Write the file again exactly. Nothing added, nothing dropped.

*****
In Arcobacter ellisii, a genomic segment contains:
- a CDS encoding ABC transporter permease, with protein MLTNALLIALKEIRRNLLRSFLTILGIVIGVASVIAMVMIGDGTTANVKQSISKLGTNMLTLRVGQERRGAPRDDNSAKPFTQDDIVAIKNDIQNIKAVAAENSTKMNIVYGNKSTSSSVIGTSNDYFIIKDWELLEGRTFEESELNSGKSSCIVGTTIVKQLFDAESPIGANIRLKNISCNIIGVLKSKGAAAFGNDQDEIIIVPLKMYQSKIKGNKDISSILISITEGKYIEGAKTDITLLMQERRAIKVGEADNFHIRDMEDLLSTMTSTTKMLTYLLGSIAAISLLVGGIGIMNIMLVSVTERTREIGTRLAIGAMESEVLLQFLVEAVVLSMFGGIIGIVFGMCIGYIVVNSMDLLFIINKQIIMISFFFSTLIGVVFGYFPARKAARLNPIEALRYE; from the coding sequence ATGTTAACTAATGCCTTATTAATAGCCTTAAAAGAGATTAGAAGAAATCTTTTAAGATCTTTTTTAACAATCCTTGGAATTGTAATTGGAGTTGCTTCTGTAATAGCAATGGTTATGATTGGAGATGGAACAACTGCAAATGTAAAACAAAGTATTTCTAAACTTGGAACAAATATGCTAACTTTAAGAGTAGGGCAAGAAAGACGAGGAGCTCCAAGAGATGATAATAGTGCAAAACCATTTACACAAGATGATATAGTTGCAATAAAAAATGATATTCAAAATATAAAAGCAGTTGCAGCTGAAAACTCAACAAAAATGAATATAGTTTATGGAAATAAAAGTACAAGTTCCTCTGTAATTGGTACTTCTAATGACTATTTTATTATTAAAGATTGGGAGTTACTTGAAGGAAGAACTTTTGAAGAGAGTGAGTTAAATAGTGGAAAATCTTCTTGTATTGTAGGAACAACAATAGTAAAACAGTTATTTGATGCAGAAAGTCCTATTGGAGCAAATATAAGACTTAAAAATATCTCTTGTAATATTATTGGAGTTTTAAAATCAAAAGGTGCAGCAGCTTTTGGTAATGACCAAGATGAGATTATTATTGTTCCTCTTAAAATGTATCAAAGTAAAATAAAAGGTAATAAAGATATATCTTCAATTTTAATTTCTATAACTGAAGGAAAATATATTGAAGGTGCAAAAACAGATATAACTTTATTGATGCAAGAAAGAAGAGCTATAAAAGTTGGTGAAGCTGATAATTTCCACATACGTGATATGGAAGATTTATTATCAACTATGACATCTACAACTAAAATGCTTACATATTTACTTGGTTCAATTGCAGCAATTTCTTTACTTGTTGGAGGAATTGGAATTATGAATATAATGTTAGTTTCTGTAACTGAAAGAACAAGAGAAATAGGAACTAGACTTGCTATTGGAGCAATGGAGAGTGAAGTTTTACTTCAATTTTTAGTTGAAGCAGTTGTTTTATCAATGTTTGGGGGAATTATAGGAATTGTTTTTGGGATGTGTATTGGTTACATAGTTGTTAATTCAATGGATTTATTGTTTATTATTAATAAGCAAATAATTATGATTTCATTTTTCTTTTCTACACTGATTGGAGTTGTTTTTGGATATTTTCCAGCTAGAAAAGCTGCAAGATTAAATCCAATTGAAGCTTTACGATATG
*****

In Arcobacter ellisii, a genomic segment contains:
- a CDS encoding ABC transporter permease, with protein MLTNALLIALKEIRRNLLRSFLTILGIVIGVASVIAMVMIGDGTTANVKQSISKLGTNMLTLRVGQERRGAPRDDNSAKPFTQDDIVAIKNDIQNIKAVAAENSTKMNIVYGNKSTSSSVIGTSNDYFIIKDWELLEGRTFEESELNSGKSSCIVGTTIVKQLFDAESPIGANIRLKNISCNIIGVLKSKGAAAFGNDQDEIIIVPLKMYQSKIKGNKDISSILISITEGKYIEGAKTDITLLMQERRAIKVGEADNFHIRDMEDLLSTMTSTTKMLTYLLGSIAAISLLVGGIGIMNIMLVSVTERTREIGTRLAIGAMESEVLLQFLVEAVVLSMFGGIIGIVFGMCIGYIVVNSMDLLFIINKQIIMISFFFSTLIGVVFGYFPARKAARLNPIEALRYE; from the coding sequence ATGTTAACTAATGCCTTATTAATAGCCTTAAAAGAGATTAGAAGAAATCTTTTAAGATCTTTTTTAACAATCCTTGGAATTGTAATTGGAGTTGCTTCTGTAATAGCAATGGTTATGATTGGAGATGGAACAACTGCAAATGTAAAACAAAGTATTTCTAAACTTGGAACAAATATGCTAACTTTAAGAGTAGGGCAAGAAAGACGAGGAGCTCCAAGAGATGATAATAGTGCAAAACCATTTACACAAGATGATATAGTTGCAATAAAAAATGATATTCAAAATATAAAAGCAGTTGCAGCTGAAAACTCAACAAAAATGAATATAGTTTATGGAAATAAAAGTACAAGTTCCTCTGTAATTGGTACTTCTAATGACTATTTTATTATTAAAGATTGGGAGTTACTTGAAGGAAGAACTTTTGAAGAGAGTGAGTTAAATAGTGGAAAATCTTCTTGTATTGTAGGAACAACAATAGTAAAACAGTTATTTGATGCAGAAAGTCCTATTGGAGCAAATATAAGACTTAAAAATATCTCTTGTAATATTATTGGAGTTTTAAAATCAAAAGGTGCAGCAGCTTTTGGTAATGACCAAGATGAGATTATTATTGTTCCTCTTAAAATGTATCAAAGTAAAATAAAAGGTAATAAAGATATATCTTCAATTTTAATTTCTATAACTGAAGGAAAATATATTGAAGGTGCAAAAACAGATATAACTTTATTGATGCAAGAAAGAAGAGCTATAAAAGTTGGTGAAGCTGATAATTTCCACATACGTGATATGGAAGATTTATTATCAACTATGACATCTACAACTAAAATGCTTACATATTTACTTGGTTCAATTGCAGCAATTTCTTTACTTGTTGGAGGAATTGGAATTATGAATATAATGTTAGTTTCTGTAACTGAAAGAACAAGAGAAATAGGAACTAGACTTGCTATTGGAGCAATGGAGAGTGAAGTTTTACTTCAATTTTTAGTTGAAGCAGTTGTTTTATCAATGTTTGGGGGAATTATAGGAATTGTTTTTGGGATGTGTATTGGTTACATAGTTGTTAATTCAATGGATTTATTGTTTATTATTAATAAGCAAATAATTATGATTTCATTTTTCTTTTCTACACTGATTGGAGTTGTTTTTGGATATTTTCCAGCTAGAAAAGCTGCAAGATTAAATCCAATTGAAGCTTTACGATATG